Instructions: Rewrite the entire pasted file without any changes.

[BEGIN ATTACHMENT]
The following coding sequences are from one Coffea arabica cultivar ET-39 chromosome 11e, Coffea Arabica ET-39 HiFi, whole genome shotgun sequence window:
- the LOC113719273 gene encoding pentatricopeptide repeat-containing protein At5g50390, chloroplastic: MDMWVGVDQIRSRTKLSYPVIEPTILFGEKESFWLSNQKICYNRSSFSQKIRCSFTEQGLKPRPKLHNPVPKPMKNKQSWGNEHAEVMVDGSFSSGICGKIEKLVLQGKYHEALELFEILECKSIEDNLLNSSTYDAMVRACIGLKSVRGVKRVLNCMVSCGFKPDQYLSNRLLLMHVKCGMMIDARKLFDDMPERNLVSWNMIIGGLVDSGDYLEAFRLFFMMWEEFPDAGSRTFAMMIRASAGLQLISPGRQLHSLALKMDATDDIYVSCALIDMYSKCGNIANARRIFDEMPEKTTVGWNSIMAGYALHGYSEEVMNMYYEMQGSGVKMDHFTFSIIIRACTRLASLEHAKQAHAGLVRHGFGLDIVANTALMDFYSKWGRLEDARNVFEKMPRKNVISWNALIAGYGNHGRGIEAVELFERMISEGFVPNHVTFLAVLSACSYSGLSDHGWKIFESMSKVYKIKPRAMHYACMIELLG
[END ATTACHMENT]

The following coding sequences are from one Coffea arabica cultivar ET-39 chromosome 11e, Coffea Arabica ET-39 HiFi, whole genome shotgun sequence window:
- the LOC113719273 gene encoding pentatricopeptide repeat-containing protein At5g50390, chloroplastic: MDMWVGVDQIRSRTKLSYPVIEPTILFGEKESFWLSNQKICYNRSSFSQKIRCSFTEQGLKPRPKLHNPVPKPMKNKQSWGNEHAEVMVDGSFSSGICGKIEKLVLQGKYHEALELFEILECKSIEDNLLNSSTYDAMVRACIGLKSVRGVKRVLNCMVSCGFKPDQYLSNRLLLMHVKCGMMIDARKLFDDMPERNLVSWNMIIGGLVDSGDYLEAFRLFFMMWEEFPDAGSRTFAMMIRASAGLQLISPGRQLHSLALKMDATDDIYVSCALIDMYSKCGNIANARRIFDEMPEKTTVGWNSIMAGYALHGYSEEVMNMYYEMQGSGVKMDHFTFSIIIRACTRLASLEHAKQAHAGLVRHGFGLDIVANTALMDFYSKWGRLEDARNVFEKMPRKNVISWNALIAGYGNHGRGIEAVELFERMISEGFVPNHVTFLAVLSACSYSGLSDHGWKIFESMSKVYKIKPRAMHYACMIELLG